Degree Name

Doctor of Philosophy


University of Wollongong. School of Mechanical, Materials and Mechatronic Engineering


The Atomic Force Microscope (AFM) off ers advantages in studying the surface interactions at nanoscale. However, quantitative measurements in friction mode are not easy to obtain due to the sensitivity of the AFM in regards to external factors. The modelling of nanoscale contacts is an active area of research but the size of typical models is not easily applicable to micro-mechanical devices.This work attempts to bring closer simulations and experiments of contact at nanoscale by modelling the Atomic Force Microscope. It is an ideal system to model, on which nanoscale contact theories can be explored and new techniques can be developed.

The laser based measurement chain, used in many AFMs, is modelled through the coupling of the Finite Element Method and ray tracing. A fi rst order approximation of the system is proposed and used to assess the resilience of the popular`Wedge method' in regards to force-based crosstalks.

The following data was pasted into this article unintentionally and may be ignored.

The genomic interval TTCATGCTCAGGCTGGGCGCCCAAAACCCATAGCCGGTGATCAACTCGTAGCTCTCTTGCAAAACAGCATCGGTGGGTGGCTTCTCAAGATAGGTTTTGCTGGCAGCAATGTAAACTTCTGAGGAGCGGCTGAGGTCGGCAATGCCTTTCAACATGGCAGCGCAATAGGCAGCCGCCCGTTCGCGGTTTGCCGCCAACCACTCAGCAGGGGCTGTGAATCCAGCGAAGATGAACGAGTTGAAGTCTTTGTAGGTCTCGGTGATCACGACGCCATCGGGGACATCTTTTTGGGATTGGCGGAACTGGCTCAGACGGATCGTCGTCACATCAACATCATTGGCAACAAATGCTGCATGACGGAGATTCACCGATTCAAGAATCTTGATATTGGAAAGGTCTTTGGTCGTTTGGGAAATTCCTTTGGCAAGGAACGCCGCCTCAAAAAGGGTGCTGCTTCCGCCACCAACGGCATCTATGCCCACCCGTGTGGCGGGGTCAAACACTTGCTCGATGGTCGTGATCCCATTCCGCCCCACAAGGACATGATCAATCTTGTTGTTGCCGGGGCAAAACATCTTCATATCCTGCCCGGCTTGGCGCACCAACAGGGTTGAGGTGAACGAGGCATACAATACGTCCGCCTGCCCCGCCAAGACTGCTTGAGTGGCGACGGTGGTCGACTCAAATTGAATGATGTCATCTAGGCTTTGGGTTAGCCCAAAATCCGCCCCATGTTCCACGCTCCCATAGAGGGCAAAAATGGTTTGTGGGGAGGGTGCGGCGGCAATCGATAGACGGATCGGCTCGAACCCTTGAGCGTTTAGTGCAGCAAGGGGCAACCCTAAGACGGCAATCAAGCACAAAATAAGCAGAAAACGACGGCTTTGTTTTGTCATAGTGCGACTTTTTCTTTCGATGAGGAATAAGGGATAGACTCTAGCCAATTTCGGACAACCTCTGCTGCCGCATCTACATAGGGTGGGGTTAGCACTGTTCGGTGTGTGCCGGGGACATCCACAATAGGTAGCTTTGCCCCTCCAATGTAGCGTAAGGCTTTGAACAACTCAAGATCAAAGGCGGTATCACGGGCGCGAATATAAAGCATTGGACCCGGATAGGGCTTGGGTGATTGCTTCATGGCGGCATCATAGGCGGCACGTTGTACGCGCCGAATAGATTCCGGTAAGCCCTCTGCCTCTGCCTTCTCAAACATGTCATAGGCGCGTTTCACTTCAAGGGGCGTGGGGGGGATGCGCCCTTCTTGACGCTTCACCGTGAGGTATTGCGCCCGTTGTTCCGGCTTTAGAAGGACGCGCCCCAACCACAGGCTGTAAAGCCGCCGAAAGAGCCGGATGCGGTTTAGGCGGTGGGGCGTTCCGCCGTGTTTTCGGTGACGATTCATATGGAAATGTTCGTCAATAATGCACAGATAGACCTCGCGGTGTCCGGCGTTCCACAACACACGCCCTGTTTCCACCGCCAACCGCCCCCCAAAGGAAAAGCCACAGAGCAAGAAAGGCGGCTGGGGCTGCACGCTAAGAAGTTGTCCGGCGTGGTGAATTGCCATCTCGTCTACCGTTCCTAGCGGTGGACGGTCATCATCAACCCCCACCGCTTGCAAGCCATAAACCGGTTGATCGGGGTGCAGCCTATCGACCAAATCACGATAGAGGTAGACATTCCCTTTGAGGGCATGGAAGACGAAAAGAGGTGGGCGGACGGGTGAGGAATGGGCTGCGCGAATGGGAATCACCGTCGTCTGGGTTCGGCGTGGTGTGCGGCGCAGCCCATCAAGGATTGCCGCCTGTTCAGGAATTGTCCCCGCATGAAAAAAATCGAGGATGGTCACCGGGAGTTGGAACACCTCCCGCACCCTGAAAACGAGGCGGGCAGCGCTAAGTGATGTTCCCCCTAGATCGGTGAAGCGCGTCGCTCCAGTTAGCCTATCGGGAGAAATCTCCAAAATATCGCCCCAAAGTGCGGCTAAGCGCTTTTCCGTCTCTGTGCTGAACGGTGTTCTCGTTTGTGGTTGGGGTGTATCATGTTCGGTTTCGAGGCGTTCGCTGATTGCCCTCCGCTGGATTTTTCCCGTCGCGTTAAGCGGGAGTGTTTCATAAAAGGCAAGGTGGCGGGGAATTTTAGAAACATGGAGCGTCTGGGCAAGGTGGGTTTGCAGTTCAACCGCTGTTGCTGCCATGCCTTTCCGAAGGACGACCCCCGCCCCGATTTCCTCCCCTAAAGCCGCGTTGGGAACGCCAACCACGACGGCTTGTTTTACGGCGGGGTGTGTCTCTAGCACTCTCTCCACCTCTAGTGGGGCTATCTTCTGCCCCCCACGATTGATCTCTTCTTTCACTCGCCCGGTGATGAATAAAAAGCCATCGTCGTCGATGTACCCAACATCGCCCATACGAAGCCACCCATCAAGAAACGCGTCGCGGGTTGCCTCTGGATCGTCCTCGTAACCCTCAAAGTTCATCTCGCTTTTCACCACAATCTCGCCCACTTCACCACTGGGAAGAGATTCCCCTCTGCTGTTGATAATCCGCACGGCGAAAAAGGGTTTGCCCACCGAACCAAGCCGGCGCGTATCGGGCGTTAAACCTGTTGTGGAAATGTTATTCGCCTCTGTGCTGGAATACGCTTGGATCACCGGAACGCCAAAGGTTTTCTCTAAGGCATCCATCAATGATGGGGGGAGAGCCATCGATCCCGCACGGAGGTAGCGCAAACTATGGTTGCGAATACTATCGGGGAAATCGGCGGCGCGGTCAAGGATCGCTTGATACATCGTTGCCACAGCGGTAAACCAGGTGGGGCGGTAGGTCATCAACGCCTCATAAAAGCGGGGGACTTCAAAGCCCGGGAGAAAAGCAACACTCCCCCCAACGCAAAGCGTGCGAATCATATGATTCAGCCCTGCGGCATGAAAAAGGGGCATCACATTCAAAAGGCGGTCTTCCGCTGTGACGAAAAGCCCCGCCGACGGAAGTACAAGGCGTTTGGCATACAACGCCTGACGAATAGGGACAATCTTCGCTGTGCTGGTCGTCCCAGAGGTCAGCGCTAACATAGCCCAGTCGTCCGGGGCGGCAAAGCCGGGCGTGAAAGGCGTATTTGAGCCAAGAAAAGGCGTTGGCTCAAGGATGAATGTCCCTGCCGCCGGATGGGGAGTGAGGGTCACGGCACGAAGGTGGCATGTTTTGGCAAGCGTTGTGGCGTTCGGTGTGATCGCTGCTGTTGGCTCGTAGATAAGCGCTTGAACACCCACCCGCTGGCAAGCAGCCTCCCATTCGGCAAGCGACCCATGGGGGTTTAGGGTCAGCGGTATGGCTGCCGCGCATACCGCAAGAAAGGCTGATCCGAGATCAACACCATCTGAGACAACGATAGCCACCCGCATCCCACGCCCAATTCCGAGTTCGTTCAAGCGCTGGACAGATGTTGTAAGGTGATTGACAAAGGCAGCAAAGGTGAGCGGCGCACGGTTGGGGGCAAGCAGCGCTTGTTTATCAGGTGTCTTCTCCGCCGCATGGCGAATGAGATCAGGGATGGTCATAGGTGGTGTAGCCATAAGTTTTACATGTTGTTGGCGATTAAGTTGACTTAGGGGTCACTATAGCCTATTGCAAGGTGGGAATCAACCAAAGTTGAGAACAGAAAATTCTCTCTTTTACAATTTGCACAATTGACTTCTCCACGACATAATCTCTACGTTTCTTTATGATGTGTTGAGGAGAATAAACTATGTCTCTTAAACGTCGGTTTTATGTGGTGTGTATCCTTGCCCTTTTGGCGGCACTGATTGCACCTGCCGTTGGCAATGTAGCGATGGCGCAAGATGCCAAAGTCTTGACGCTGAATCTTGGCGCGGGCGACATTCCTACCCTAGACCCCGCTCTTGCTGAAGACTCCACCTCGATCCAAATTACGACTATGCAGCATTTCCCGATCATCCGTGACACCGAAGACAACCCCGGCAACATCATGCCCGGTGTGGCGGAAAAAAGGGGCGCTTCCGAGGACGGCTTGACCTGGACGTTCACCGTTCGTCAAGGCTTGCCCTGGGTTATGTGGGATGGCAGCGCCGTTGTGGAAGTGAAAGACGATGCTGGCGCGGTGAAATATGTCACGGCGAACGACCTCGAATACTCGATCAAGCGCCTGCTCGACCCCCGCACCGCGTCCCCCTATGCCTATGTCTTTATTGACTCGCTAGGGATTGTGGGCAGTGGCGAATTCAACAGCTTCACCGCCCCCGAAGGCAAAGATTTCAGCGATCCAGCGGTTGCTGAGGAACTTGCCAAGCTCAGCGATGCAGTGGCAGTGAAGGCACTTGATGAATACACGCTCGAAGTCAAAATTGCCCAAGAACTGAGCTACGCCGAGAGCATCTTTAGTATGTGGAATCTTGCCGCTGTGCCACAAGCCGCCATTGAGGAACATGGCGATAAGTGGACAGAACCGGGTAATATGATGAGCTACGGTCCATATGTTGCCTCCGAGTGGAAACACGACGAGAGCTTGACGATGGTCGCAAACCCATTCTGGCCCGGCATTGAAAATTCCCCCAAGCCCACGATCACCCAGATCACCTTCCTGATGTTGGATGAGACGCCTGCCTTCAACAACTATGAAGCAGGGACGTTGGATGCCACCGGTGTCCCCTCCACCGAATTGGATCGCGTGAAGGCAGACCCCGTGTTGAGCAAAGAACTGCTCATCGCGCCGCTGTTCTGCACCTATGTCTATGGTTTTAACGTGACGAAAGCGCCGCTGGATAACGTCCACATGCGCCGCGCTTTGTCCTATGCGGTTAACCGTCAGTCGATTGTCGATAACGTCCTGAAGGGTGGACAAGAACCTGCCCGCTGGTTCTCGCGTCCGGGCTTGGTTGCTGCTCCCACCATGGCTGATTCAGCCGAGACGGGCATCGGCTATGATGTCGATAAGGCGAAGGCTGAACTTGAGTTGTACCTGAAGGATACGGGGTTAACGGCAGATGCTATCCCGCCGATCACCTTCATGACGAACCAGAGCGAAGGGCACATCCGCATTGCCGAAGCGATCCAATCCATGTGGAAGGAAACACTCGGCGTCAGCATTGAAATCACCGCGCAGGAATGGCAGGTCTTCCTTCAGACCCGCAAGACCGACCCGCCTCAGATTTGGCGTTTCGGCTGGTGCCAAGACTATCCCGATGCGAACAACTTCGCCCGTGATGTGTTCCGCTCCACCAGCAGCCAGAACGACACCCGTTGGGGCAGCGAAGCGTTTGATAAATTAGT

Quantitative diff erences between continuum and discrete models of contact are studied. It is shown that these models do not predict equivalent interaction forces for realistic atomic densities.

Since the discrete description is best suited to model the contact at the tip end, a multiscale scheme is proposed to model the AFM cantilever through the coupling of FEM and Molecular Dynamics. The resulting approximation lies between continuum contact theories and fully atomistic models.

The Virtual AFM is capable of representing adhesion, stick slips phenomenon and provides a framework where the system, calibration methods and contact models can be systematically evaluated.